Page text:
Some critics have called the Chevrolet Volt, the electric car General Motors (GM) plans to sell in 2010, vaporware. Other skeptics have doubted the company could get the needed lithium-ion batteries ready for market by then.
But in a play to show that GM will get beyond its current financial struggles and challenge Toyota (TM) in the technology game, Chairman and CEO G. Richard Wagoner Jr. showed the production version of the car at a 100th anniversary event for the automaker at its Detroit headquarters. "The Volt is symbolic of what GM is today—cutting-edge design and technology," he said.
GM first showed the Volt in January 2007 at the Detroit Auto Show (BusinessWeek.com, 7/01/07) in an attempt to show it was pushing ahead with advanced technology. While GM and its bread-and-butter Chevrolet brand were trying to buoy pickup truck and SUV sales amid rising gasoline prices, rival Toyota was winning converts with its Prius (BusinessWeek.com, 6/6/08)> and several other hybrid electric cars.
The Volt is an attempt to leapfrog over the Priuss reputation for technology and make GMs Chevy brand—known more for trucks and muscle cars than tech savvy—relevant in todays market. Says Global Insight analyst John Wolkonowicz: "This is exactly what Chevy needs."
40 Miles on a Single Charge
The car is more advanced than todays hybrids, which typically run most of the time on a gasoline engine, getting a boost from electric motors to improve fuel economy.
The Volt is completely different. It is engineered to run purely off the electric motor for up to 40 miles on a single charge from a home outlet. After that a four-cylinder gasoline engine kicks in to charge the battery. The car would get more than 50 mpg if the driver drains the battery and uses a tank of gas. But the company says most drivers commute less than 40 miles a day, so theyll rarely use gasoline.
GM was expected to announce that the controversial car is on the way to being showroom-ready. The only surprise is that the vehicle's design drifted from the original concept car, which was sportier than the production model GM displayed in Detroit. The new one isnt bland by any stretch, but GM Vice-Chairman Robert A. Lutz explained that the car had to change to make it more aerodynamic and cost-effective.
First, Lutz said, the car will be built using similar underpinnings of GMs future family of compact cars. In that sense, the Volt will be a cousin of the Chevrolet Cruze compact (BusinessWeek.com, 7/10/08), which goes on sale in Europe in March and the U.S. a year later.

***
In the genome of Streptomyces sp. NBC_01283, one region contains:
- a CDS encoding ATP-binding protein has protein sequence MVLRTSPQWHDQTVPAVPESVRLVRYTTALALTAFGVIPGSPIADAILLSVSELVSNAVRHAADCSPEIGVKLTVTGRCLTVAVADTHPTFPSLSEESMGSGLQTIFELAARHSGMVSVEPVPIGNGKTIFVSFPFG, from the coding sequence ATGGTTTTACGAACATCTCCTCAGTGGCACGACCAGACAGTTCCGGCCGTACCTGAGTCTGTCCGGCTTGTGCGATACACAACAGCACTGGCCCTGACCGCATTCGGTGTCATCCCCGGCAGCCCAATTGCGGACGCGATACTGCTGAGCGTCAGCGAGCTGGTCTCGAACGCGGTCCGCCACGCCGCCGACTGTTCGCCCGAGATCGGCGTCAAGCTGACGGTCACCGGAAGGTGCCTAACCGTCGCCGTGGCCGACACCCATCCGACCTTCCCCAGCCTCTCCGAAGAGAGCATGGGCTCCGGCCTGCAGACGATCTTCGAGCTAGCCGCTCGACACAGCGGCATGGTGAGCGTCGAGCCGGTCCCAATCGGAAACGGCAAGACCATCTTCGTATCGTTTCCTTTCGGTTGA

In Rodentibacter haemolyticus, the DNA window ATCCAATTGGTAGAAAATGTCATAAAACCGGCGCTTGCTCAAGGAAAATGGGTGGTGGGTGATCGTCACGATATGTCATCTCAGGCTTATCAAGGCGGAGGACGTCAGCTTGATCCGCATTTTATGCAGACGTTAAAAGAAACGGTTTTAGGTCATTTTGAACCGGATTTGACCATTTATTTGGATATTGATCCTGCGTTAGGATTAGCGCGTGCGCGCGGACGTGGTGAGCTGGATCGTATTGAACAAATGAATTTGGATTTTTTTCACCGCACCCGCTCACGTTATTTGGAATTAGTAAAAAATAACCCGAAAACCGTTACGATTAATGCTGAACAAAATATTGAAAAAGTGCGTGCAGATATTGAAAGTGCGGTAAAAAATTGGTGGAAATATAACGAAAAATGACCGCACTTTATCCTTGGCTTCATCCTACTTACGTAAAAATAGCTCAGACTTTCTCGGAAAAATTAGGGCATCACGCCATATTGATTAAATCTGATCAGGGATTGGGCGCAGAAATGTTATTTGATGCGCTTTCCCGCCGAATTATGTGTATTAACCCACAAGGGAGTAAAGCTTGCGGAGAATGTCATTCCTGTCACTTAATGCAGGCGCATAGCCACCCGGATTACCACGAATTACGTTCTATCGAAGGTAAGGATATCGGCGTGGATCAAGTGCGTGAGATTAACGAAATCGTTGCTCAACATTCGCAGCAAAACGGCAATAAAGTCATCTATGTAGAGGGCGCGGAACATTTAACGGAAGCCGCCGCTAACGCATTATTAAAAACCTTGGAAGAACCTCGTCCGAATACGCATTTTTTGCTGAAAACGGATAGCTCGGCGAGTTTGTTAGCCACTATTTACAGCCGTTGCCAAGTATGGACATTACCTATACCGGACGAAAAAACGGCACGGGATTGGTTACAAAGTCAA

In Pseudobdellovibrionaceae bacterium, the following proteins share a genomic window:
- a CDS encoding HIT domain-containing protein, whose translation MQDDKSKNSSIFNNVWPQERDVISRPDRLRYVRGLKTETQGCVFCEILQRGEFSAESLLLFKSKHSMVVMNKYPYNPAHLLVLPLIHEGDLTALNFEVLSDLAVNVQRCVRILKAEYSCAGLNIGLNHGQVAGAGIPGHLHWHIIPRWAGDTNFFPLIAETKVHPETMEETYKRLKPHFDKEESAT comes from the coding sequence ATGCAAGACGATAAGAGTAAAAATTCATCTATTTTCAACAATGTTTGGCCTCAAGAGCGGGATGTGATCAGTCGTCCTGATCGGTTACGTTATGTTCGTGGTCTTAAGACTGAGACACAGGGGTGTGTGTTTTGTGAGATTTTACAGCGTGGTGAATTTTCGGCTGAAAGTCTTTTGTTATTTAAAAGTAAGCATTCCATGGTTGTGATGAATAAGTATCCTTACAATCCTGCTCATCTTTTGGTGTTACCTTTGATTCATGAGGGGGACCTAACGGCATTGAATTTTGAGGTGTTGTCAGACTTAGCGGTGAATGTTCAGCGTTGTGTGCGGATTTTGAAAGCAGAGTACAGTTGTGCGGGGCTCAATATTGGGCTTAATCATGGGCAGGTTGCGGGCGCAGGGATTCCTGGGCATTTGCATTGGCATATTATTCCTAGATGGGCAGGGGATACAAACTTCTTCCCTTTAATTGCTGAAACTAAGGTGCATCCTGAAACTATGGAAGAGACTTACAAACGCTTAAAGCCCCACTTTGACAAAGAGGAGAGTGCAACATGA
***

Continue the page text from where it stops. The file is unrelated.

That allows GM to share some parts with a family of compacts that will sell hundreds of thousands of copies a year worldwide. The tradeoff is that the Volt loses the longer hood and sporty stance of its concept car.
There were other reasons the design had to change, Lutz says. Standing next to the Volt, he showed how the production version is more aerodynamic than the show car was. That will help GM engineers get the car to run 40 miles before the gasoline engine kicks in to start charging the battery. If the carmaker had kept the more stout design of the concept, "youre looking at 33 or 34 miles of electric range," Lutz said. "Were getting a reliable 40 miles of range. Its exactly what we predicted."
Will the Car Be Ready?
Inside, the dashboard, central console, and controls look like they were styled in Apples (AAPL) studios. A glossy, metallic-white center console resembling a large iPod houses all the control buttons. And those turn on the stereo of environmental controls by sensing touch. No need to push down on a button.
But the big question is, will the car be ready? GM says the lithium-ion batteries, which skeptics have questioned, are testing on schedule. Frank Weber, Volts chief executive, says the cars electric drive system and batteries are testing out for 10 years and 150,000 miles.
He even eschewed concerns that the lithium-ion batteries would spontaneously combust like some lithium-ion laptop batteries have. GM uses a different chemistry, Weber says. It has tested the Volts power storage system vigorously and had no flare-ups.
What will it be like to own a Volt? Weber says owners will be able to fully charge it in a home outlet in four hours. The cars battery will drain 2.520 kilowatt hours worth of electricity, which is about the same as a hot water heater and less than a refrigerator. It should cost 80¢ a day, he says.
Price Still Uncertain
GM engineers also say the car will be fun to drive. Anthony L. Posawatz, vehicle line director for the Volt, says the electric drive system will have the equivalent giddy-up of a 240 horsepower V-6 engine. It will be able to go from a standstill to 60 mph in about 9 seconds, more than two seconds faster than a Prius. "That doesnt sound like a golf cart to me," Posawatz says. "Itll be fun to drive."
So far everything is checking out for the Volt. But GM has competition already. Silicon Valleys Tesla Motors is already selling a $100,000 roadster (BusinessWeek.com, 7/30/07) that runs only using electric motors. The company packed together 6,800 laptop batteries to help power a lightning-fast two-seater. Tesla just started delivering cars this year. Nissan (NSANY) also plans to have an all-electric vehicle for sale in 2010.
GM initially looked at Teslas technology. But the automaker passed. Lutz said GM figures Teslas battery pack would cost $14,000 a car. But Tesla says it chose to use existing battery technology because there are already factories cranking out those battery cells, and demand for the cells from the computer and consumer-electronics industries should lead to lower costs.
The question now is price. Lutz says GM doesnt yet know what the Volt will cost. It will be more than $30,000, but he wouldnt be more specific. Lutz wants to sell 10,000 models in 2011. Making the car and its technology affordable will be vital.